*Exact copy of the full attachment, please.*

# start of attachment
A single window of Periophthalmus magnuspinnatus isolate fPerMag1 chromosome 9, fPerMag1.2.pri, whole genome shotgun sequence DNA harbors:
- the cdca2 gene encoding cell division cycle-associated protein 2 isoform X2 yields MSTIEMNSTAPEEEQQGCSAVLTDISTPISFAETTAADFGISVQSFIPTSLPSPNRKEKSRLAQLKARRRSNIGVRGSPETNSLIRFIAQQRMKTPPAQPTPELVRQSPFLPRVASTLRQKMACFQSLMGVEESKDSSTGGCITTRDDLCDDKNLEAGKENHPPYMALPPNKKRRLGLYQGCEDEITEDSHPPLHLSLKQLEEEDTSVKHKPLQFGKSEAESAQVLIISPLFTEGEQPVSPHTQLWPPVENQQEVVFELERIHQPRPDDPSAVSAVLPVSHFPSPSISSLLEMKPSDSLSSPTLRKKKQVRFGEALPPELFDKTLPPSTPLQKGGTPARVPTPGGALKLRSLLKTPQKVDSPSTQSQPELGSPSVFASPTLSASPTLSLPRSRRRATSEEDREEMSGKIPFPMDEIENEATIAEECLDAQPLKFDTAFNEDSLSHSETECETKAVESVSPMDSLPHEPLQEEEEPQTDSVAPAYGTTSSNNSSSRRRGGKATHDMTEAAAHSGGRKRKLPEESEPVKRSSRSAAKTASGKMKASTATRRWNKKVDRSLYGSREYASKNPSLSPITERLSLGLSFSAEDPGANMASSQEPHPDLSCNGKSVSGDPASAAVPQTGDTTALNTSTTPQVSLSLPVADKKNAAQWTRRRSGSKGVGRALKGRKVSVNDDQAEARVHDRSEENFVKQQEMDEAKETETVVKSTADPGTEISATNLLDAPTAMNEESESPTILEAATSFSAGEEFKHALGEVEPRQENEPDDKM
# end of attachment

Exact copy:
A single window of Periophthalmus magnuspinnatus isolate fPerMag1 chromosome 9, fPerMag1.2.pri, whole genome shotgun sequence DNA harbors:
- the cdca2 gene encoding cell division cycle-associated protein 2 isoform X2 yields MSTIEMNSTAPEEEQQGCSAVLTDISTPISFAETTAADFGISVQSFIPTSLPSPNRKEKSRLAQLKARRRSNIGVRGSPETNSLIRFIAQQRMKTPPAQPTPELVRQSPFLPRVASTLRQKMACFQSLMGVEESKDSSTGGCITTRDDLCDDKNLEAGKENHPPYMALPPNKKRRLGLYQGCEDEITEDSHPPLHLSLKQLEEEDTSVKHKPLQFGKSEAESAQVLIISPLFTEGEQPVSPHTQLWPPVENQQEVVFELERIHQPRPDDPSAVSAVLPVSHFPSPSISSLLEMKPSDSLSSPTLRKKKQVRFGEALPPELFDKTLPPSTPLQKGGTPARVPTPGGALKLRSLLKTPQKVDSPSTQSQPELGSPSVFASPTLSASPTLSLPRSRRRATSEEDREEMSGKIPFPMDEIENEATIAEECLDAQPLKFDTAFNEDSLSHSETECETKAVESVSPMDSLPHEPLQEEEEPQTDSVAPAYGTTSSNNSSSRRRGGKATHDMTEAAAHSGGRKRKLPEESEPVKRSSRSAAKTASGKMKASTATRRWNKKVDRSLYGSREYASKNPSLSPITERLSLGLSFSAEDPGANMASSQEPHPDLSCNGKSVSGDPASAAVPQTGDTTALNTSTTPQVSLSLPVADKKNAAQWTRRRSGSKGVGRALKGRKVSVNDDQAEARVHDRSEENFVKQQEMDEAKETETVVKSTADPGTEISATNLLDAPTAMNEESESPTILEAATSFSAGEEFKHALGEVEPRQENEPDDKM